More people are taking on second jobs because they literally can’t afford not to

The narrative of thriving side hustles is familiar, often characterized by individuals fueled by relentless energy, spinning their hobbies into profitable ventures on platforms like Instagram or transforming modest spaces into lucrative AirBnBs. However, the stark reality for many is that a secondary job isn't a choice born from passion but a necessity in today's economic climate. A recent MarketWatch Guides study shows that in the last year, 54% of Americans have sought additional work to bolster their primary income, with most people aiming just to make ends meet.

As inflation has somewhat receded recently, the previously soaring cost of living significantly outstripped wage growth, leaving a lasting impact. Despite productivity gains, wage increases have been slow, which contributes to a scenario where 66% of Americans live paycheck to paycheck. Among these, 57% have taken on extra work to supplement their earnings.

For many working in traditionally underpaid sectors, such as education, a single salary barely covers living expenses, let alone future savings. Teachers like Stephanie P. find themselves compelled to take on additional roles just to afford basic necessities, illustrating the stark economic realities faced by many.

Generational differences are also evident, with younger people being especially hit hard by economic vulnerabilities. Gen Z and millennials are more likely to juggle multiple jobs due to tougher economic conditions, such as an unforgiving housing market and student loan debt, with 71% of Gen Z and 68% of millennials reported to be working additional jobs, compared to lower percentages among older generations.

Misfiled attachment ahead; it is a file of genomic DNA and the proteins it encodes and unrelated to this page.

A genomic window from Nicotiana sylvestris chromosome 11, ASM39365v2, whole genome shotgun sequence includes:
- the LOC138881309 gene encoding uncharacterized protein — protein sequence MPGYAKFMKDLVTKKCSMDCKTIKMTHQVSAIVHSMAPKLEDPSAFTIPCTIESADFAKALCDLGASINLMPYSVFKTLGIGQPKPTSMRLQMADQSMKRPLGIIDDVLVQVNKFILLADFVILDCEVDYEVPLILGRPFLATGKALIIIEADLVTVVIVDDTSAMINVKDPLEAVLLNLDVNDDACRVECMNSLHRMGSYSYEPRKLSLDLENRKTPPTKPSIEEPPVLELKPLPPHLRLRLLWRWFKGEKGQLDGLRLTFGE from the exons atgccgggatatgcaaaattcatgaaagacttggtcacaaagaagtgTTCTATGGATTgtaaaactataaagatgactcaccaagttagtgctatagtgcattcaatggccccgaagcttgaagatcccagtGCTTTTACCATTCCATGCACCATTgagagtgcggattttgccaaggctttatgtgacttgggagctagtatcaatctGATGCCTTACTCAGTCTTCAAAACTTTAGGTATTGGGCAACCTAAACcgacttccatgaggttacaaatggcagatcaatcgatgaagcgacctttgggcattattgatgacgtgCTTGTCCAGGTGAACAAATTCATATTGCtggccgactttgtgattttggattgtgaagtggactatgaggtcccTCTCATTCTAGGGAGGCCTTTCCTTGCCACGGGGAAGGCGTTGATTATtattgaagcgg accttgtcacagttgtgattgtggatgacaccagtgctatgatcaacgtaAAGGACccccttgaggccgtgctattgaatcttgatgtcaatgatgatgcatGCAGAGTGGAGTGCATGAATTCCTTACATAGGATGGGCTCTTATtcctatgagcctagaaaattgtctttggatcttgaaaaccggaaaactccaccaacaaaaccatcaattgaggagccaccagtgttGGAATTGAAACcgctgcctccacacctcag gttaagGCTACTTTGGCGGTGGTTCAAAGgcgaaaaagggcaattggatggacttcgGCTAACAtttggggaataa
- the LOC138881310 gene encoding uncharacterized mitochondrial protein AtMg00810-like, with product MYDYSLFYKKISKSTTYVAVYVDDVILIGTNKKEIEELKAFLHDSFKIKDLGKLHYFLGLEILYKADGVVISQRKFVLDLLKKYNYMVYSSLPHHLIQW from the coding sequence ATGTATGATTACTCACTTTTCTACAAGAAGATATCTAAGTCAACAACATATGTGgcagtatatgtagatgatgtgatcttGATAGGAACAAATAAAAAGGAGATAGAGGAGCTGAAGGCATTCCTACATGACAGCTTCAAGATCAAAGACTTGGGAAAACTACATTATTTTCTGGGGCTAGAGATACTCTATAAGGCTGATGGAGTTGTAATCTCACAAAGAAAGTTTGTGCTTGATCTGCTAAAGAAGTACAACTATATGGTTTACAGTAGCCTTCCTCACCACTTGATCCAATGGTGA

Despite the hustle, many young people still struggle financially. Bank of America's analysis suggests that side hustles have not significantly improved the financial standing of younger generations, pointing to a broader issue of economic insecurity.

A portion of individuals pursuing side gigs, even those not living paycheck to paycheck, seek not only additional income but also stability amid diminishing trust in employer-employee relationships and sector-specific layoffs. Nevertheless, the financial strain persists across the board, with those engaging in side hustles still facing significant financial insecurity, highlighting that secondary employment may not suffice to overcome the challenges posed by the current economic landscape.  

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